Fourth, the State Department of Taxation would reduce is administrative fee from 10% to 1% of the gross proceeds. This increases the surcharge revenue allocated to rail transit. This is long over-due. The 10% administrative fee is exorbitant; it appears to be a bribe to ensure the State’s support for rail.

Fifth, the rail surcharge can no longer be used to fund operating, maintenance, administration, or marketing costs, which was not prohibited before. SB4 could have gone a step further and required a financing plan for operations and maintenance by 2018 or 2019.

Sixth, the HART would be subject to an annual review by the state auditor; and a certification statement would be issued by the state comptroller before disbursing funds. Hawaii’s largest public works project should be audited periodically. I think we would all like to know how the GET surcharge has been spent, and who is responsible for rising costs and missed projections.

Did you submit testimony to the public hearing on August 28? Do you think legislators came up with a good funding plan? Who is responsible if rail transit is under-funded?

 

* Corrected: the surcharge is 0.5%, not 0.05%. Mahalo to a diligent reader who caught my typo!

My cellphone is smart enough

Posted August 22, 2017 by Rachelle Chang
Categories: Community, Family

Tags: , ,

95% of adults in the U.S. own a cellphone of some kind. 77% own a smartphone and 18% own a basic cellphone, according to the Pew Research Center’s “Mobile Fact Sheet” (January 12, 2017).

I’m one of the 18% with a basic cellphone.

My basic cellphone that suits me very well. To modern technology, it’s the equivalent of a touch-tone phone, but it’s small, thin, and light-weight, and I can password or pattern-protect it. It’s a phone you might give to an elementary school student, but I refuse to exchange it for something that can do more.

For people who can’t live without their smartphones, I want to explain that my basic cellphone is smart enough.

I’d rather spend money on books. I don’t want to spend extra money on a smartphone, and I don’t want to be enticed into buying a smartphone every time a new one comes out. Cellphones should not be designed to be obsolete.

I want a good work-life balance. I don’t want my job to follow me home. I don’t want to answer work emails, texts, and calls when I’m spending time with family or relaxing. And I don’t want to be distracted at work by personal messages and alerts.

I want to look up. I want to see people and be seen. I don’t want to look down, unaware of the world around me. Most of the things people do on smartphones, I can do on a computer – and I can choose to get up and walk away when I’m done.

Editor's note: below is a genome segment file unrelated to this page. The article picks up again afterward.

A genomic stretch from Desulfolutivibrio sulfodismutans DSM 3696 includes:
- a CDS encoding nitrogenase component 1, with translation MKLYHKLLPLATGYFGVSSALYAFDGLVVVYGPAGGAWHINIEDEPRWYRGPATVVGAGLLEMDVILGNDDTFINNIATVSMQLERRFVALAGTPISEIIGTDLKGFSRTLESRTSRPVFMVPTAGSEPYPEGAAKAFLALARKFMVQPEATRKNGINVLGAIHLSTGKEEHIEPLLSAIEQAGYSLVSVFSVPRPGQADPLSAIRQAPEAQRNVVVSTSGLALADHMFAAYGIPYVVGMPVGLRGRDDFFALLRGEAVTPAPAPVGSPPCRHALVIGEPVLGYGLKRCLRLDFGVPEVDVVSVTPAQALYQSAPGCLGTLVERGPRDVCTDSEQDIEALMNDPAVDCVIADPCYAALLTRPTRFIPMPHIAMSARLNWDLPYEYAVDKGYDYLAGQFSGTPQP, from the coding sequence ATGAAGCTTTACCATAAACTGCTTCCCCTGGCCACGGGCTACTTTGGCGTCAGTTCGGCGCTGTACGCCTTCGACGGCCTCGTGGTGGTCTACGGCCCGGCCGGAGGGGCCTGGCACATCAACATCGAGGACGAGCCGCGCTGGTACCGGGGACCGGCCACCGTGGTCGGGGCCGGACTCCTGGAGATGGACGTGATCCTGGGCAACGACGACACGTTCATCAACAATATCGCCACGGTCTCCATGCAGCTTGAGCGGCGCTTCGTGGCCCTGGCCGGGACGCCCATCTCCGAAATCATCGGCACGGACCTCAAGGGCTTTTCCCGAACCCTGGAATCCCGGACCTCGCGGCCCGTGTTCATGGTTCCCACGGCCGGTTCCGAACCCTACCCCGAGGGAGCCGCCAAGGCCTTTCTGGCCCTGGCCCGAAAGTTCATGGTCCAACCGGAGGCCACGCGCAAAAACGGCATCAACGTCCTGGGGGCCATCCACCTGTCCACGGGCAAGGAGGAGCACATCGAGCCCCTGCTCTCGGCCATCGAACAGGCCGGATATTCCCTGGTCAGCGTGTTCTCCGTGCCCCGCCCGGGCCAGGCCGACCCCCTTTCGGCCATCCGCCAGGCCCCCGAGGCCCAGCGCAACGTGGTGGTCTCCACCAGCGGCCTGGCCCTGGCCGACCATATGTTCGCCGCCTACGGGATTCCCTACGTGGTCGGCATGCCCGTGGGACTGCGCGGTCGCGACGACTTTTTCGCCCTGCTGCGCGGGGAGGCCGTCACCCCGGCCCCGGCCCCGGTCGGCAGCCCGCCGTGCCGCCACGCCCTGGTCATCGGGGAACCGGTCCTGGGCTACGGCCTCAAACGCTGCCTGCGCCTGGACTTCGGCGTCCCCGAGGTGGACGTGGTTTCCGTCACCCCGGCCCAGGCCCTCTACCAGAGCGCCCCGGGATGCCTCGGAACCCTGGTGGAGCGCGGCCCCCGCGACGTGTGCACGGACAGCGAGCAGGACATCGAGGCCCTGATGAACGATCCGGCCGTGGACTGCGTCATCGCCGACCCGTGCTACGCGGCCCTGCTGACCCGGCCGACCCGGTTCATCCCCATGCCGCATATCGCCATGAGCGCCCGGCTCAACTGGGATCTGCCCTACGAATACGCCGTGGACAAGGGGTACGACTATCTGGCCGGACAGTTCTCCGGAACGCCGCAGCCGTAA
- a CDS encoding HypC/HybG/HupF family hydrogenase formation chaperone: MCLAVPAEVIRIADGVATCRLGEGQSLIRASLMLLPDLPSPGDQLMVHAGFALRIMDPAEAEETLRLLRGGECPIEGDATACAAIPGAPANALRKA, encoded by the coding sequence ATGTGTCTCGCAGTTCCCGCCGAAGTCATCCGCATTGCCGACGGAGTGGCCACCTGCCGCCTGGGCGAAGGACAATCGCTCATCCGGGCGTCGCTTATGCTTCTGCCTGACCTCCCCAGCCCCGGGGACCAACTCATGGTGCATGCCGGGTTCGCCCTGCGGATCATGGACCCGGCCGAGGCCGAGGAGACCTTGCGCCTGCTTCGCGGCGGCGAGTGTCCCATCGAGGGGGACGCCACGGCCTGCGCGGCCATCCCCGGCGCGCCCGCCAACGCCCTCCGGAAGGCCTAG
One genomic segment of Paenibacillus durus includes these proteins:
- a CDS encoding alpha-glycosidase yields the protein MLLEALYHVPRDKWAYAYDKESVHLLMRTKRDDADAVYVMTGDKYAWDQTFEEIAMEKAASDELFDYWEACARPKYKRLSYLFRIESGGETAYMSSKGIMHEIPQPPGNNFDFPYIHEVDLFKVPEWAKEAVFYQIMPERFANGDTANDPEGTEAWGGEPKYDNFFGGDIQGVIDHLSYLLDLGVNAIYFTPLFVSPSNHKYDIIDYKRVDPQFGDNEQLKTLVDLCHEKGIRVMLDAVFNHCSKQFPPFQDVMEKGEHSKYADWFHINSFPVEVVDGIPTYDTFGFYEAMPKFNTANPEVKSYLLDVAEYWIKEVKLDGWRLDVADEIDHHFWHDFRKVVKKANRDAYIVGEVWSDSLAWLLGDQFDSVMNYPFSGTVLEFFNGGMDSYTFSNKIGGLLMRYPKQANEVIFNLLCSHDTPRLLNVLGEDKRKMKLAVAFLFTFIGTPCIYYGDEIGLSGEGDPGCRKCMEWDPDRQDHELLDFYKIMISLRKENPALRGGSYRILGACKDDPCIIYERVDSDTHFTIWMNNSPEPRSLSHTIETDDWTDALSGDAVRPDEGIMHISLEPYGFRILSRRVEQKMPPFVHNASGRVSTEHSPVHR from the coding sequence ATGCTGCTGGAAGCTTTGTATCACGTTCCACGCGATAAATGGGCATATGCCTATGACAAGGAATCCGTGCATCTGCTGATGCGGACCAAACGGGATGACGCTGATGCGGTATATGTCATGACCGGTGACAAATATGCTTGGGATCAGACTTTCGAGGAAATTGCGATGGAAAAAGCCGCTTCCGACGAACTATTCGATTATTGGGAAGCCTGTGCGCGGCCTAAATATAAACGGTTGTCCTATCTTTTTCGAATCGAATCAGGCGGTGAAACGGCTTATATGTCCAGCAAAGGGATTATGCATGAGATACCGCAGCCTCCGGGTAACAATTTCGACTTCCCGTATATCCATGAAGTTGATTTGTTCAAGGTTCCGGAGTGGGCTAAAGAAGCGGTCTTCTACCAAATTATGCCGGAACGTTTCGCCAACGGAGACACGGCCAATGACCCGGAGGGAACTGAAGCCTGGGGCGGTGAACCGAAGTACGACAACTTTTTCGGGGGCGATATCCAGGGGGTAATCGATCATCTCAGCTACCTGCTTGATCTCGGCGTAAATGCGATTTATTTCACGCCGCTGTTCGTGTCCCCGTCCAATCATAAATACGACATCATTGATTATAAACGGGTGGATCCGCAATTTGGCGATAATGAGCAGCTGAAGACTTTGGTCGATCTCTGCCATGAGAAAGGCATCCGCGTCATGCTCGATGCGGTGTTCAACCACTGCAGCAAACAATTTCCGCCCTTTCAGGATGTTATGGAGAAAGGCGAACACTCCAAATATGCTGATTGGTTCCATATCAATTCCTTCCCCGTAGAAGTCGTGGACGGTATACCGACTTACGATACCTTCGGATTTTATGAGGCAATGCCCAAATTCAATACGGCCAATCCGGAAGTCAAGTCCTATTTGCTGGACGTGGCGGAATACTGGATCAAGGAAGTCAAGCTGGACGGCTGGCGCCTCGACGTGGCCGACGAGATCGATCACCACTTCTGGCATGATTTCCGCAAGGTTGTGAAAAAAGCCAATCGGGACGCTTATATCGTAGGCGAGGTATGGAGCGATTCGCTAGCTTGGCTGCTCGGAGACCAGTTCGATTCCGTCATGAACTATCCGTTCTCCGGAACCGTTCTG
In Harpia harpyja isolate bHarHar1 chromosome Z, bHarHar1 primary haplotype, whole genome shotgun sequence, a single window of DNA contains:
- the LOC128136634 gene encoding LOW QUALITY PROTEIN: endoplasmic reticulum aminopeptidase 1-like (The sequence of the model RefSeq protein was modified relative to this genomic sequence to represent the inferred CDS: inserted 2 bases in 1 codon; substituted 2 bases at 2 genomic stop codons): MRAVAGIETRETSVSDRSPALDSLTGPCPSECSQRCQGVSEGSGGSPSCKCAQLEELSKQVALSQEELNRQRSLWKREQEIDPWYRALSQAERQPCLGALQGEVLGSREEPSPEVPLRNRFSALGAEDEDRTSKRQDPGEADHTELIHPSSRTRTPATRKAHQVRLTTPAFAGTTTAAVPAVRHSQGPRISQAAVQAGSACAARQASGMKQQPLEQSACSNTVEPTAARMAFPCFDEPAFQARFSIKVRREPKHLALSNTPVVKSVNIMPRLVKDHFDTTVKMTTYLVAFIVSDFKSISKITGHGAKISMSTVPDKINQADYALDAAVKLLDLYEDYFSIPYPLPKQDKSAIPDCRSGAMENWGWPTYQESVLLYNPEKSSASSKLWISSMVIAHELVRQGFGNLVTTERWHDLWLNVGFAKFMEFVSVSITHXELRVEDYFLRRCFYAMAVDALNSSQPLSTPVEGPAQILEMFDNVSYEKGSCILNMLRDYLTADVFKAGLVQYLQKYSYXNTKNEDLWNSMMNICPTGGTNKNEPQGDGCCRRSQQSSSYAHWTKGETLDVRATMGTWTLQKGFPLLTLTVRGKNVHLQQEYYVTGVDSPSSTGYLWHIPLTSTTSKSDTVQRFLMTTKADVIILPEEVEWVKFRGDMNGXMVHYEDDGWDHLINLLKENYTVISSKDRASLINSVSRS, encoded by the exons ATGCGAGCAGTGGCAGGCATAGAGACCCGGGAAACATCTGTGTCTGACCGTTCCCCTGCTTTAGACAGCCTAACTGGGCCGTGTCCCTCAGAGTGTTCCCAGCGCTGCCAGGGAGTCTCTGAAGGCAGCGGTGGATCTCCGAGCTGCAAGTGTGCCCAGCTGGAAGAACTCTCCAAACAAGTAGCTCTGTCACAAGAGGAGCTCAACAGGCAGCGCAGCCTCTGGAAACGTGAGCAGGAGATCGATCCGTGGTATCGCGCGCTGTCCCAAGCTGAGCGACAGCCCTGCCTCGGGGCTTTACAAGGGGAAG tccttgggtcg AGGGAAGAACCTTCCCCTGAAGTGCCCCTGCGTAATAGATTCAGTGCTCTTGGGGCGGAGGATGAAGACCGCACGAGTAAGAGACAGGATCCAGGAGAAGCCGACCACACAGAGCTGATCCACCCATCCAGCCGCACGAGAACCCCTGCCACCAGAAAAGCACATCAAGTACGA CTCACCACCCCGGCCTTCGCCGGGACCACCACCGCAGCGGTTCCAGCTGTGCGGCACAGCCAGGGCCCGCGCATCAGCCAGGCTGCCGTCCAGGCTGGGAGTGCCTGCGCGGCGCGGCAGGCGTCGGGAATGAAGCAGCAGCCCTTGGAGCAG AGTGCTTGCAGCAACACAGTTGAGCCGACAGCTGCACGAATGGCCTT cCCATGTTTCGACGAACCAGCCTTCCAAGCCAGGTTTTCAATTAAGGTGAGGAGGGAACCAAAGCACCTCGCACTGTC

I confess… I sometimes “borrow” my husband’s smartphone to make phone calls – but not because it’s a smartphone. It’s the unlimited minutes that I mildly envy.

But the real truth is… Instead of watching videos, texting, or peering into other people’s lives, I’d rather live my own life.

Do you have a smartphone, cellphone, or landline phone? Do you constantly want to upgrade your smartphone to the latest model? How much cellphone screen time is too much?

Reimagining the Neighborhood Board

Posted August 15, 2017 by Rachelle Chang
Categories: Community, Government

Tags: , ,

Every 10 years, the Honolulu Neighborhood Commission reviews the Neighborhood Plan and asks for input from the community. What works? What can be improved? I have to be honest: unless you enjoy reviewing bills and contracts, the Neighborhood Plan is not easy reading; but the discussion about Neighborhood Boards is worthwhile.

A year ago, when the Charter Commission considered eliminating Neighborhood Boards, I thought it was a terrible idea. I strongly support monthly neighborhood board meetings because they give people the chance to find out what is going on in the community and voice their opinions.

The first idea I had to improve Neighborhood Boards was term limits. We need term limits at all levels of government to encourage community involvement in local issues, and we service could be limited to four consecutive two-year terms.

Then I decided to challenge the very concept of Neighborhood Boards. If there were no Neighborhood Boards, how would I want to participate in the community? How could I reach out to government leaders and lawmakers? What is the most effective way I could make my voice heard?

I realized that what I strongly support is the monthly neighborhood meetings, rather than the Neighborhood Board itself. The Neighborhood Board is a formal and structured system – with precise district boundaries, elections, and oaths of office – but it’s really more of a Neighborhood Advisory. In some ways they are another level of bureaucracy that separates residents from government leaders and lawmakers.